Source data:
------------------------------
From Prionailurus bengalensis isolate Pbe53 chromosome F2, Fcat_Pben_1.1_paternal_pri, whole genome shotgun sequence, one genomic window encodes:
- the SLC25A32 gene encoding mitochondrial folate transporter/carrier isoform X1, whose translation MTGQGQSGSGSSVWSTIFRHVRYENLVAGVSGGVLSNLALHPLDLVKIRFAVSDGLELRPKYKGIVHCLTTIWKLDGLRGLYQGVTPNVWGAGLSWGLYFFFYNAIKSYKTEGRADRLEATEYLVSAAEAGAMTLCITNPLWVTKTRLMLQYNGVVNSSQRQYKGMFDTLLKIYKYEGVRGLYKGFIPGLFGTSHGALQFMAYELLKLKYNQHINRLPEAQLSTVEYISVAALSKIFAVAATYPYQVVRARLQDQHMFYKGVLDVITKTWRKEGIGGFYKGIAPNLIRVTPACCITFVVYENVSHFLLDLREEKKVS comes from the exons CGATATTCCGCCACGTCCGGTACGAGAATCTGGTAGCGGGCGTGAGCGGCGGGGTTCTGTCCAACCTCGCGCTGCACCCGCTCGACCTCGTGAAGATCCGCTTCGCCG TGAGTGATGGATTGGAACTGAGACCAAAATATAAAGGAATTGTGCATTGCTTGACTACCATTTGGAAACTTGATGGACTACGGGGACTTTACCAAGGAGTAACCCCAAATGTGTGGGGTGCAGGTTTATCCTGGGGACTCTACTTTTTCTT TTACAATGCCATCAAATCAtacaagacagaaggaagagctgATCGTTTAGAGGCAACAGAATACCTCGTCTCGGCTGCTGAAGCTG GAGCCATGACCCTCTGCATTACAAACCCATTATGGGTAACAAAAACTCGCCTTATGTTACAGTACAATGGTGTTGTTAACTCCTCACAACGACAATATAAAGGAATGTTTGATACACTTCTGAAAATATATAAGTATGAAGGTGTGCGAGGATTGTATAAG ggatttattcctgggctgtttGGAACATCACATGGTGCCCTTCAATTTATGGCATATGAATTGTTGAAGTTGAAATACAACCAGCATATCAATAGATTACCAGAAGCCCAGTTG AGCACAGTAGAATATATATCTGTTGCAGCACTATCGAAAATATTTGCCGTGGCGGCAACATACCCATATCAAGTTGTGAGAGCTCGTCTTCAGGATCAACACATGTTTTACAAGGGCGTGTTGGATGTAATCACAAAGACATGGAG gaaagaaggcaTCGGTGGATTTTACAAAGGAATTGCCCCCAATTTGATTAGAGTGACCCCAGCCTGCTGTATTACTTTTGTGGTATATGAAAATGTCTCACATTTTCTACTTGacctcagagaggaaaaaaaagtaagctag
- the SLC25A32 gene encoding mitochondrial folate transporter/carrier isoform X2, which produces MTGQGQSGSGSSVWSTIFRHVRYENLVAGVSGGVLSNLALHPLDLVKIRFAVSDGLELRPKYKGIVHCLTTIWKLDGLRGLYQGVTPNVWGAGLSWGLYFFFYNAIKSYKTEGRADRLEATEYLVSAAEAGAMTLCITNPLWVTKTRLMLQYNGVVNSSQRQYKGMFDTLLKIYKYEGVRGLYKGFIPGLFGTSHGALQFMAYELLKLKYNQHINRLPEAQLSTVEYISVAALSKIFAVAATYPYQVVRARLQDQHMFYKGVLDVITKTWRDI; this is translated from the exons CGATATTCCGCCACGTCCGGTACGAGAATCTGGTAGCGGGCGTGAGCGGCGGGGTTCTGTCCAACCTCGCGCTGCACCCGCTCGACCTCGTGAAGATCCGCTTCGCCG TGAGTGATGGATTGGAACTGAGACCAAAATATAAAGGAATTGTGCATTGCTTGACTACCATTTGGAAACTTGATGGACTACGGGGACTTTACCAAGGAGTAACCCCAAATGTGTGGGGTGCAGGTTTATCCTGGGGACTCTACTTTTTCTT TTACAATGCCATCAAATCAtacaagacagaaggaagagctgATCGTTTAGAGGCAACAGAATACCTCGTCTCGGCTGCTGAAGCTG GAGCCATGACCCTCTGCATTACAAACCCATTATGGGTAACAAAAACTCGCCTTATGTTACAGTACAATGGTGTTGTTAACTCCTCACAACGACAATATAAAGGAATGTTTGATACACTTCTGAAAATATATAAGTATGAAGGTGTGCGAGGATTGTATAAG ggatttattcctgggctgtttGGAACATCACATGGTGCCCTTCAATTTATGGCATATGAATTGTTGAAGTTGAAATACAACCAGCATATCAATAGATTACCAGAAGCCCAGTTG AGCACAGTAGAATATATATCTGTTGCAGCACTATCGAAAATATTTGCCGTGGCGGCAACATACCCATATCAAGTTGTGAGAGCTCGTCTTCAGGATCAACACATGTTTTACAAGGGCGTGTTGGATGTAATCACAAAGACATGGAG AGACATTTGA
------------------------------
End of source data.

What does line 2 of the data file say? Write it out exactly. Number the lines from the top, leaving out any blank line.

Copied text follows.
- the SLC25A32 gene encoding mitochondrial folate transporter/carrier isoform X1, whose translation MTGQGQSGSGSSVWSTIFRHVRYENLVAGVSGGVLSNLALHPLDLVKIRFAVSDGLELRPKYKGIVHCLTTIWKLDGLRGLYQGVTPNVWGAGLSWGLYFFFYNAIKSYKTEGRADRLEATEYLVSAAEAGAMTLCITNPLWVTKTRLMLQYNGVVNSSQRQYKGMFDTLLKIYKYEGVRGLYKGFIPGLFGTSHGALQFMAYELLKLKYNQHINRLPEAQLSTVEYISVAALSKIFAVAATYPYQVVRARLQDQHMFYKGVLDVITKTWRKEGIGGFYKGIAPNLIRVTPACCITFVVYENVSHFLLDLREEKKVS comes from the exons CGATATTCCGCCACGTCCGGTACGAGAATCTGGTAGCGGGCGTGAGCGGCGGGGTTCTGTCCAACCTCGCGCTGCACCCGCTCGACCTCGTGAAGATCCGCTTCGCCG TGAGTGATGGATTGGAACTGAGACCAAAATATAAAGGAATTGTGCATTGCTTGACTACCATTTGGAAACTTGATGGACTACGGGGACTTTACCAAGGAGTAACCCCAAATGTGTGGGGTGCAGGTTTATCCTGGGGACTCTACTTTTTCTT TTACAATGCCATCAAATCAtacaagacagaaggaagagctgATCGTTTAGAGGCAACAGAATACCTCGTCTCGGCTGCTGAAGCTG GAGCCATGACCCTCTGCATTACAAACCCATTATGGGTAACAAAAACTCGCCTTATGTTACAGTACAATGGTGTTGTTAACTCCTCACAACGACAATATAAAGGAATGTTTGATACACTTCTGAAAATATATAAGTATGAAGGTGTGCGAGGATTGTATAAG ggatttattcctgggctgtttGGAACATCACATGGTGCCCTTCAATTTATGGCATATGAATTGTTGAAGTTGAAATACAACCAGCATATCAATAGATTACCAGAAGCCCAGTTG AGCACAGTAGAATATATATCTGTTGCAGCACTATCGAAAATATTTGCCGTGGCGGCAACATACCCATATCAAGTTGTGAGAGCTCGTCTTCAGGATCAACACATGTTTTACAAGGGCGTGTTGGATGTAATCACAAAGACATGGAG gaaagaaggcaTCGGTGGATTTTACAAAGGAATTGCCCCCAATTTGATTAGAGTGACCCCAGCCTGCTGTATTACTTTTGTGGTATATGAAAATGTCTCACATTTTCTACTTGacctcagagaggaaaaaaaagtaagctag